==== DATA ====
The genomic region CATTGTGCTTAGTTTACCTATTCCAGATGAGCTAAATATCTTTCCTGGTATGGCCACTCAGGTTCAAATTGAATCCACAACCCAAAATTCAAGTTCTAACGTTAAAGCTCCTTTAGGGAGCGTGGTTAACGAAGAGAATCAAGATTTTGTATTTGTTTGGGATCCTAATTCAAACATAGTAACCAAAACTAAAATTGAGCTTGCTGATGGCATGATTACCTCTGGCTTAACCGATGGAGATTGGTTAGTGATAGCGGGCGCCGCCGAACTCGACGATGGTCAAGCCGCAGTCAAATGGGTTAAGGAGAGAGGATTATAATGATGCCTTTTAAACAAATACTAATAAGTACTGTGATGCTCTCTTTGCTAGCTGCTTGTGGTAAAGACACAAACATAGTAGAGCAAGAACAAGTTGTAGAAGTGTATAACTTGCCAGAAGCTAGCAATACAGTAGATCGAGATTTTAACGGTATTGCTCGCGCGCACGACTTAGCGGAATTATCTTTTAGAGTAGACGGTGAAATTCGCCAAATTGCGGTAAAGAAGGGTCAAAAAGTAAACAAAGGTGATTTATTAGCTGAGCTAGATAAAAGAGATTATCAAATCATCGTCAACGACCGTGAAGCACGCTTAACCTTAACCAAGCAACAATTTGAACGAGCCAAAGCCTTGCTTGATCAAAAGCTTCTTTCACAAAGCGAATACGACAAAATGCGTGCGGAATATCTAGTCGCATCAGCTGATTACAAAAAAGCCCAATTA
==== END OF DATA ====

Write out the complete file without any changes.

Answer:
The genomic region CATTGTGCTTAGTTTACCTATTCCAGATGAGCTAAATATCTTTCCTGGTATGGCCACTCAGGTTCAAATTGAATCCACAACCCAAAATTCAAGTTCTAACGTTAAAGCTCCTTTAGGGAGCGTGGTTAACGAAGAGAATCAAGATTTTGTATTTGTTTGGGATCCTAATTCAAACATAGTAACCAAAACTAAAATTGAGCTTGCTGATGGCATGATTACCTCTGGCTTAACCGATGGAGATTGGTTAGTGATAGCGGGCGCCGCCGAACTCGACGATGGTCAAGCCGCAGTCAAATGGGTTAAGGAGAGAGGATTATAATGATGCCTTTTAAACAAATACTAATAAGTACTGTGATGCTCTCTTTGCTAGCTGCTTGTGGTAAAGACACAAACATAGTAGAGCAAGAACAAGTTGTAGAAGTGTATAACTTGCCAGAAGCTAGCAATACAGTAGATCGAGATTTTAACGGTATTGCTCGCGCGCACGACTTAGCGGAATTATCTTTTAGAGTAGACGGTGAAATTCGCCAAATTGCGGTAAAGAAGGGTCAAAAAGTAAACAAAGGTGATTTATTAGCTGAGCTAGATAAAAGAGATTATCAAATCATCGTCAACGACCGTGAAGCACGCTTAACCTTAACCAAGCAACAATTTGAACGAGCCAAAGCCTTGCTTGATCAAAAGCTTCTTTCACAAAGCGAATACGACAAAATGCGTGCGGAATATCTAGTCGCATCAGCTGATTACAAAAAAGCCCAATTA